What to remember: There are a lot of great tools out there to help businesses, but not all are beneficial to every business. Explore, test, and find what works for your company.

Website Tools: "Calendar" Page

Not many people put up an actual calendar, but having all your events listed as far out as possible can be a great tool for any company. This lets your customers know where they'll be able to find you and also that you're remaining active in the community and in the industry.

What does this look like? A calendar can take multiple forms, but what works best for any given company can only be determined by trial and error. Regardless, here are some thoughts to consider:

  • It doesn't have to be a traditional block calendar. This could be a list for the week, month, or year. It could be links or a pop-up with additional information. Creativity is the key.
  • The display doesn't have to be boring and simple. With all the capability available that can be integrated into a website, just have fun. This obviously needs to fit your industry, but you could have different blocks of information that have an action triggered when they're hovered over.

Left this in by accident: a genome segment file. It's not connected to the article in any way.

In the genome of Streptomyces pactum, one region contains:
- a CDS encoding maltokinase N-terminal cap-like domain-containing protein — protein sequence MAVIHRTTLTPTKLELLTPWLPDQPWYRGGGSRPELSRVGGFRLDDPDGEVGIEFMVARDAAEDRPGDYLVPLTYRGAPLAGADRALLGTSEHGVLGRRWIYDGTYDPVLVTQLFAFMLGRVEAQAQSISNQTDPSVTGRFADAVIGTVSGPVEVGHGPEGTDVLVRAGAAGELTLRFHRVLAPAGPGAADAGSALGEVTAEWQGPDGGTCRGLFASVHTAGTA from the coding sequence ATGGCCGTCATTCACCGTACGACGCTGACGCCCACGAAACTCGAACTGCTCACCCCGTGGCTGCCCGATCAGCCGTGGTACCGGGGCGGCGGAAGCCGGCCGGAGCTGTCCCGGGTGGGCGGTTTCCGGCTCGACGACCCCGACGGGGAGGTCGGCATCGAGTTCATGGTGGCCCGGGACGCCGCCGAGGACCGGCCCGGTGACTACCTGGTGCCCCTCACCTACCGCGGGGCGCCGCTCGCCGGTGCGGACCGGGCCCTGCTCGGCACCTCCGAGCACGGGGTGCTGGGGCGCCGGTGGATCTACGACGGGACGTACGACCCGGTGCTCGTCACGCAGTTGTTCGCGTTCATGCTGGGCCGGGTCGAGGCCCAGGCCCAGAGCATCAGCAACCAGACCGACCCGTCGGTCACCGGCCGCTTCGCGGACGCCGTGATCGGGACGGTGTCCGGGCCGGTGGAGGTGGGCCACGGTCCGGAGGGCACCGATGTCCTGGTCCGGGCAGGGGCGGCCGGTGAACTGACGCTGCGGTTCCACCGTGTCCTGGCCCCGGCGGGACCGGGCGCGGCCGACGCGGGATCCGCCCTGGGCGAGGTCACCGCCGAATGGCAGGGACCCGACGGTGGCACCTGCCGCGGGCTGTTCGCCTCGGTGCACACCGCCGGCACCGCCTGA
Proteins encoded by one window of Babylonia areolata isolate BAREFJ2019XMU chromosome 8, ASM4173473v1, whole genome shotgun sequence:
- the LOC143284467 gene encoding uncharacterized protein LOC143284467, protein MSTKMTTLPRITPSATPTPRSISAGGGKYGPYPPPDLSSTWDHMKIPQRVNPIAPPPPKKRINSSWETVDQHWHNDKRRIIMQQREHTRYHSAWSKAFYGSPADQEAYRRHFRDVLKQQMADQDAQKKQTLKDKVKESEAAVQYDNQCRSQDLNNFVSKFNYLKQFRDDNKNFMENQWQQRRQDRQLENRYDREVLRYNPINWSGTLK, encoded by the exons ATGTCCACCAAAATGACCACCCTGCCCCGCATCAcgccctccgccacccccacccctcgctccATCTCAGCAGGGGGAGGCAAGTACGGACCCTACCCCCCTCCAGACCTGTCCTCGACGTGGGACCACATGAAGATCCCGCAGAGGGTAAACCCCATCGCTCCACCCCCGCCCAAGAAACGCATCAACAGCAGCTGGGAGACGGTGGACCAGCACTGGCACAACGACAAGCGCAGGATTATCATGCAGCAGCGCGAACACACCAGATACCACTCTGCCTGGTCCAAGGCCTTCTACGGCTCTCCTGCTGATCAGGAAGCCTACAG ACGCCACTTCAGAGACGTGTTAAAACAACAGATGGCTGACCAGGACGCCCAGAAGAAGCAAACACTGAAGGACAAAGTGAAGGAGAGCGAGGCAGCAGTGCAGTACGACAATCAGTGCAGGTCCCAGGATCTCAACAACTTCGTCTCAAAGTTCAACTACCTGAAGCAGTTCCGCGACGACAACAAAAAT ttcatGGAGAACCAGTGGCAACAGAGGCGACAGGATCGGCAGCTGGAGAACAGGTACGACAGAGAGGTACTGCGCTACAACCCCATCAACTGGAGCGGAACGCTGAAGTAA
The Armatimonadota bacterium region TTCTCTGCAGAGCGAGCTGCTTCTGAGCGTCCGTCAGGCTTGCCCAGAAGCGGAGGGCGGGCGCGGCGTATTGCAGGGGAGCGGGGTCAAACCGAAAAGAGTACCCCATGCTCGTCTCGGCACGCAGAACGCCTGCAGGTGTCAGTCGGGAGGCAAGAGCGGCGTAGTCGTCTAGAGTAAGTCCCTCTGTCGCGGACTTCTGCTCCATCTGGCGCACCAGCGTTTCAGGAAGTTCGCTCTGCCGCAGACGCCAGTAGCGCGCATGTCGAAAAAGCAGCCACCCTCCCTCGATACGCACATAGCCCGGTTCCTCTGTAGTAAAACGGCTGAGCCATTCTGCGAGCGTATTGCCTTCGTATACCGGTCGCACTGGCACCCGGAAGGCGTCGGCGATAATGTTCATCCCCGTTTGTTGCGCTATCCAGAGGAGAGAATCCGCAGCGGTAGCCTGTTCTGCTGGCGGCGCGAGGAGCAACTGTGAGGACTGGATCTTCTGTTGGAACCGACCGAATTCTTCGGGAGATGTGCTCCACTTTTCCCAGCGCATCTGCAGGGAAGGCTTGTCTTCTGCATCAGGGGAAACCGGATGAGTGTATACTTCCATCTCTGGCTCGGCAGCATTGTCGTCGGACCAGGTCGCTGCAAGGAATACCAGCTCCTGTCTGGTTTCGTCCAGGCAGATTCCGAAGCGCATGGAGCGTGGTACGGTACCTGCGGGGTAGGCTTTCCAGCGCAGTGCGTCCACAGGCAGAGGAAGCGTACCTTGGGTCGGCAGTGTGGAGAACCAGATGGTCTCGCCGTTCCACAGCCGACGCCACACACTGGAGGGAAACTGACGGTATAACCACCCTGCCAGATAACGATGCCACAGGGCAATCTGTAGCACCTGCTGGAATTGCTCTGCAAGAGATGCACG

• Jumping off the last points, the blocks could link to more information or, if it's an event, could be a form for the customer to let you know that they're coming and if they have something to talk about. This gives you time to prepare and lets you see what your customers concerns are before the event.
  • Lastly, keep it updated. This doesn't mean that you have to remove the information, but maybe it's greyed out. Keeping this updated lets customers know that you're paying attention. It can also be reassurance that those forms they filled out are actually being read.

What to remember: Every company has to figure out what will work for them. This may take trial and error or you might nail it the first time. Regardless, look at the analytics so that you have numbers to back up the choice to stick with the decision.

Credit or Debit Cards?

The answer to this question is fraught with polarizing answers and depending on who you're talking to will determine what answer you receive. Regardless, I think it's worth writing about.